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Facing bar ends parallel on the lathe.

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Robin Graham10/08/2020 00:02:56
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Thanks for replies. I understand that milling is the 'natural' technique for making the ends of a bar parallel, but for various reasons it's not an option here.

Several good ideas for doing it on the lathe though - I'll experiment. I think Martin's / Gray's suggestions of turning between centres will be the first experiment - it's a technique I've never used, so it'll be fun and seems to be guaranteed to work - provided the lathe's set up correctly of course!

Good to hear that 0.03mm isn't too bad given that it's a Chinese lathe/chuck. The chap I'm working with has suggested referencing off the chuck face using parallels, which is another avenue to explore. I guess that's going to be more accurate than referencing from the flats on the jaws.

Hopper - I dug out the face plate, there was a weird contrivance bolted to it, what's that I thought, then it came to me - it's the gizmo! That's from a while back!

Robin.

Paul Lousick10/08/2020 00:15:32
1498 forum posts
570 photos

" a weird contrivance bolted to it"

Hard to tell without a photo but could be a Keats angle plate for holding round parts on a faceplate.

Paul

JasonB10/08/2020 06:58:19
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Posted by Robin Graham on 10/08/2020 00:02:56:

 

Good to hear that 0.03mm isn't too bad given that it's a Chinese lathe/chuck. The chap I'm working with has suggested referencing off the chuck face using parallels, which is another avenue to explore. I guess that's going to be more accurate than referencing from the flats on the jaws.

Why take a guess, put a Dti on the chuck face and see what it runs like, no point in using that if it's too far off, same as knocking it back against the chuck jaws if they are off.

Also once you pull the parallels out or before turning if leaving them safely secured ion place put a dit on the back face of the work to check runout, a bit like this but you will need the rear one on the cross slide so you can move it out the way of the jaws

Edited By JasonB on 10/08/2020 07:07:37

pgk pgk10/08/2020 07:30:03
1888 forum posts
288 photos

A lazy but wasteful way may be to just chuck up a length, face the free end and then a deep groove near the chuck end just deep enough for whatever fixings are needed and cleaned up... then off the lathe finish cutting through with a saw, back on the lathe and bore out a central depression below your clean face.

pgk

Ron Laden10/08/2020 07:37:26
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That magnetic test indicator mount looks very handy Jason did you buy it or make it up yourself.

Ron

JasonB10/08/2020 08:08:42
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Which one they are both magnetic? Though they both came from ARC

Ady110/08/2020 08:17:55
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Ebay cheapie, I've had one for 10 years, although I presume Jason has put a nice DTI on it

JasonB10/08/2020 11:03:58
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Yes nice ARC DTIsyes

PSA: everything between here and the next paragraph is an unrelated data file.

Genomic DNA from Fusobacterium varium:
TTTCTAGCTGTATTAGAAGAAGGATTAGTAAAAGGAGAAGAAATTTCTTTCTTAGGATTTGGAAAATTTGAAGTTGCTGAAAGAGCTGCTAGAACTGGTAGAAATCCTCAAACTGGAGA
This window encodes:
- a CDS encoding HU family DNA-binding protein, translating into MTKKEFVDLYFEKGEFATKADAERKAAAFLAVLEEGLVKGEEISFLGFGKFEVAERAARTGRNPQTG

Michael Gilligan15/08/2020 12:21:18
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Posted by Robin Graham on 10/08/2020 00:02:56:

Thanks for replies. I understand that milling is the 'natural' technique for making the ends of a bar parallel, but for various reasons it's not an option here.

Several good ideas for doing it on the lathe though - I'll experiment. I think Martin's / Gray's suggestions of turning between centres will be the first experiment - it's a technique I've never used, so it'll be fun and seems to be guaranteed to work - provided the lathe's set up correctly of course!

[…]

.

Robin

Posting on your ‘faceplate’ thread this morning reminded me to mention this ...

For best results when turning between centres, you will [obviously ?] need to switch the workpiece end-for-end, rather than changing tools and saddle position. ... You want both faces to end-up either flat or very slightly concave.

MichaelG.

blowlamp15/08/2020 13:13:40
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Posted by Michael Gilligan on 15/08/2020 12:21:18:
Posted by Robin Graham on 10/08/2020 00:02:56:

Thanks for replies. I understand that milling is the 'natural' technique for making the ends of a bar parallel, but for various reasons it's not an option here.

Several good ideas for doing it on the lathe though - I'll experiment. I think Martin's / Gray's suggestions of turning between centres will be the first experiment - it's a technique I've never used, so it'll be fun and seems to be guaranteed to work - provided the lathe's set up correctly of course!

[…]

.

Robin

Posting on your ‘faceplate’ thread this morning reminded me to mention this ...

For best results when turning between centres, you will [obviously ?] need to switch the workpiece end-for-end, rather than changing tools and saddle position. ... You want both faces to end-up either flat or very slightly concave.

MichaelG.

This is true. yes

I'll add that for supreme accuracy, be sure that the heastock centre is running true, and if it isn't, then give it a skim in position to make it so.

Martin.

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